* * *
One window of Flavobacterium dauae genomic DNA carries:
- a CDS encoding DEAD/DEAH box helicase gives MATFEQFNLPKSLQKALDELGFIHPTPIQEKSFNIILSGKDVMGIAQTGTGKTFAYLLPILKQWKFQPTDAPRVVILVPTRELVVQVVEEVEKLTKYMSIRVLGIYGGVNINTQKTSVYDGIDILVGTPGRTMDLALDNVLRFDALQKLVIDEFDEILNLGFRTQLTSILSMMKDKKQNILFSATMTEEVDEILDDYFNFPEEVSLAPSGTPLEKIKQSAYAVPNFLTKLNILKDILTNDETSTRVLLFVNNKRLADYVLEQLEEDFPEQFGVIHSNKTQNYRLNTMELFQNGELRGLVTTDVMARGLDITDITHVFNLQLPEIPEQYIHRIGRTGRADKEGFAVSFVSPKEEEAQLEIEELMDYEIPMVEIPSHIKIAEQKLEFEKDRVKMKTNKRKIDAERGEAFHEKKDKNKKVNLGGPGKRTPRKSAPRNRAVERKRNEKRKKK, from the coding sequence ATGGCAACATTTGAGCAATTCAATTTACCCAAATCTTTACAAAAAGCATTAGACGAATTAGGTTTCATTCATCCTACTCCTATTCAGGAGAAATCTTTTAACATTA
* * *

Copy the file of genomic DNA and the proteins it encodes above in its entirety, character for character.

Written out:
One window of Flavobacterium dauae genomic DNA carries:
- a CDS encoding DEAD/DEAH box helicase gives MATFEQFNLPKSLQKALDELGFIHPTPIQEKSFNIILSGKDVMGIAQTGTGKTFAYLLPILKQWKFQPTDAPRVVILVPTRELVVQVVEEVEKLTKYMSIRVLGIYGGVNINTQKTSVYDGIDILVGTPGRTMDLALDNVLRFDALQKLVIDEFDEILNLGFRTQLTSILSMMKDKKQNILFSATMTEEVDEILDDYFNFPEEVSLAPSGTPLEKIKQSAYAVPNFLTKLNILKDILTNDETSTRVLLFVNNKRLADYVLEQLEEDFPEQFGVIHSNKTQNYRLNTMELFQNGELRGLVTTDVMARGLDITDITHVFNLQLPEIPEQYIHRIGRTGRADKEGFAVSFVSPKEEEAQLEIEELMDYEIPMVEIPSHIKIAEQKLEFEKDRVKMKTNKRKIDAERGEAFHEKKDKNKKVNLGGPGKRTPRKSAPRNRAVERKRNEKRKKK, from the coding sequence ATGGCAACATTTGAGCAATTCAATTTACCCAAATCTTTACAAAAAGCATTAGACGAATTAGGTTTCATTCATCCTACTCCTATTCAGGAGAAATCTTTTAACATTA